According to Harold Innis, monopolies of knowledge eventually face challenges to their power, especially with the arrival of new media. He pointed for example, to the monasteries that spread throughout Europe after the fall of the Roman Empire. Their monopoly of knowledge depended on their control over the production of the time-binding medium of parchment useful for preserving hand-copied manuscripts written in Latin. Power was vested therefore, in a scribal and literate, religious elite. The largely illiterate laity depended on priests to interpret the scriptures and on image-driven media such as paintings and statues that depicted the central figures in Biblical stories.
But the space-binding medium of paper imported from China, Innis wrote, facilitated challenges from Islam and later from a rising commercial class. "Paper supported the growth of trade and cities and of education beyond the control of the monasteries, and in turn of the Church and the cathedrals." Paper also supported the rise of vernacular languages reducing Latin's cultural sway.
Innis wrote that the Catholic Church fought to preserve its time-oriented monopoly of knowledge with the Inquisition, but eventually paper achieved even greater power with the invention of the printing press around the middle of the 15th century. Now, the balance shifted decisively in favour of space over time. The Protestant Reformation followed, along with European exploration and empire, the rise of science and the evolution of the nation-state. Characteristically, Innis summarizes the far-reaching implications of the new medium of paper in a single paragraph that starts with the Middle Ages and ends with the modern United States:
The dominance of parchment in the West gave a bias toward ecclesiastical organization, which led to the introduction of paper, with its bias toward political organization. With printing, paper facilitated an effective development of the vernaculars and gave expression to their vitality in the growth of nationalism. The adaptability of the alphabet to large-scale machine industry became the basis of literacy, advertising and trade. The book as a specialized product of printing and, in turn, the newspaper strengthened the position of language as a basis of nationalism. In the United States, the dominance of the newspaper led to large-scale development of monopolies of communication in terms of space and implied a neglect of problems of time.
Western civilization in peril
Harold Innis's analysis of the effects of communications on the rise and fall of empires led him, in the end, to warn grimly that Western civilization was now facing its own profound crisis. The development of "mechanized" communications media such as mass-circulation newspapers had shifted the balance decisively in favour of space and power, over time, continuity and knowledge. Industrial societies cut time into precise fragments suitable to engineers and accountants and Western civilization suffered from an "obsession with present-mindedness" that eliminated concerns about past or future. Communications media that transmit information quickly over long distances had upset the balance required for cultural survival. "The overwhelming pressure of mechanization evident in the newspaper and the magazine," Innis wrote, "has led to the creation of vast monopolies of communication. Their entrenched positions involve a continuous, systematic, ruthless destruction of elements of permanence essential to cultural activity. The emphasis on change is the only permanent characteristic."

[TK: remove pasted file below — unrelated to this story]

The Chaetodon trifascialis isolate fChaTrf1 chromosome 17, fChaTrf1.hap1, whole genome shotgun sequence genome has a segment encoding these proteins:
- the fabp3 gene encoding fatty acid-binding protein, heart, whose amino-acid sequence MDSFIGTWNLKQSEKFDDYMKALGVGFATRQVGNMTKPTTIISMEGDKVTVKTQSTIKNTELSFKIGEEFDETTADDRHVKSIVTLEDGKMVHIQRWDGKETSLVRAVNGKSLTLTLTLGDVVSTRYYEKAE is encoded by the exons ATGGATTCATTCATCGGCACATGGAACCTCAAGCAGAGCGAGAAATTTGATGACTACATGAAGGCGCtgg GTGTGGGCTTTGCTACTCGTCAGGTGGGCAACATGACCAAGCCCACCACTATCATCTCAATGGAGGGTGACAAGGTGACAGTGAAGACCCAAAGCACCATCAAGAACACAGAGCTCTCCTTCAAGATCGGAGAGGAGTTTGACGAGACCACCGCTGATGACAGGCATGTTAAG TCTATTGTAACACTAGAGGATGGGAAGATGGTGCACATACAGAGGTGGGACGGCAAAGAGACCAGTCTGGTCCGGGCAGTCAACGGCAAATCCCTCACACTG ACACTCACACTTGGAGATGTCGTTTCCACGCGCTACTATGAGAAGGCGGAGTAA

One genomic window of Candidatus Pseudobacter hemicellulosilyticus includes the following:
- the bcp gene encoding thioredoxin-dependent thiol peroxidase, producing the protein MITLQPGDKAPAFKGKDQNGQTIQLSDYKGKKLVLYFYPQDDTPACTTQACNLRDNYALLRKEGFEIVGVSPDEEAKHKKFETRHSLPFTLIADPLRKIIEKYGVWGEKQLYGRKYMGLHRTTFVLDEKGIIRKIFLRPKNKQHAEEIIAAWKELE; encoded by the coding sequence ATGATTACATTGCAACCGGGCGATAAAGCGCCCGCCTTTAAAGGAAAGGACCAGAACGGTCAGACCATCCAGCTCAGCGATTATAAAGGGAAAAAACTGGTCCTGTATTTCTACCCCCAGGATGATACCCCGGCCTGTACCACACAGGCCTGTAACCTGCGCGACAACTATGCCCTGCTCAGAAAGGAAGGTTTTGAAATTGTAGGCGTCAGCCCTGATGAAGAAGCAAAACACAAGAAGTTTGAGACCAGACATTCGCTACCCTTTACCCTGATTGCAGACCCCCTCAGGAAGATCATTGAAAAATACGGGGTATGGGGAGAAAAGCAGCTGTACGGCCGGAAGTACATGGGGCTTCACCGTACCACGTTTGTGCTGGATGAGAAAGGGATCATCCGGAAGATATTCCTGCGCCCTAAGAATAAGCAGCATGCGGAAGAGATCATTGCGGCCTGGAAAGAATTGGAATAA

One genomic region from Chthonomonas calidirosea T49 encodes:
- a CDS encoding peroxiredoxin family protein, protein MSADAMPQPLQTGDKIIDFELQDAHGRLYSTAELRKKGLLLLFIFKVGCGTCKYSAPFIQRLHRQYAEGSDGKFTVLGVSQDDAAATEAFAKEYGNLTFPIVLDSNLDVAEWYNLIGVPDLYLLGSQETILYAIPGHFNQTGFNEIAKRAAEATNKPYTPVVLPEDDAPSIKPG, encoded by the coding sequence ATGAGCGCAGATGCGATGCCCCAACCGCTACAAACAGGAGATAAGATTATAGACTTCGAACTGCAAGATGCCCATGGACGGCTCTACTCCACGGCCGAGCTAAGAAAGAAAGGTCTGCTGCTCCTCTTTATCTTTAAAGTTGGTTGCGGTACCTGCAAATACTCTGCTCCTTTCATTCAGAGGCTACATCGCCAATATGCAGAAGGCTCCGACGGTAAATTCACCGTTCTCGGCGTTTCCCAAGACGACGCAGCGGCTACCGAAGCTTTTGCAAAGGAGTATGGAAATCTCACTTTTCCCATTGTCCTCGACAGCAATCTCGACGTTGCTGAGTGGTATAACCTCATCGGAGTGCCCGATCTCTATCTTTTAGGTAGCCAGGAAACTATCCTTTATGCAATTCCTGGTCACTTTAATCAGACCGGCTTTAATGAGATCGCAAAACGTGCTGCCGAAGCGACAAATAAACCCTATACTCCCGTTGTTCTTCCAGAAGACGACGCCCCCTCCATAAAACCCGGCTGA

The crisis facing the West was worsened, Innis argued, because communications monopolies that ran the media were largely immune from outside challenge. They literally spoke the language of the masses, effectively penetrating popular consciousness and shaping public opinion. American media, with their dependence on advertising and therefore mass appeal, were extremely effective at mobilizing large audiences. Not only were Americans exhorted to buy the newest "improved" products, they were also exposed to a barrage of propaganda from political elites. Theodore Roosevelt mastered the newspaper as a communications device, just as his fifth cousin, Franklin D. Roosevelt mastered radio. The news media were also influenced by a large public relations industry that shaped public opinion on behalf of powerful interests.
Innis believed that the overwhelming spatial bias of modern media was heightened in the United States by the development of powerful military technologies, including atomic weapons. The advent of the Cold War led to such an emphasis on military preparedness that the U.S. was placed on a permanent war footing, its economy increasingly dependent on the manufacture of weapons. As Canadian scholar Arthur Kroker writes, "Innis's political lesson was clear: the United States was now a fully 'space-oriented' society, with no inner coordinating principle and with no organic conception of 'lived tradition,' time, succession or duration which might act as an inner check against the politics of imperialism."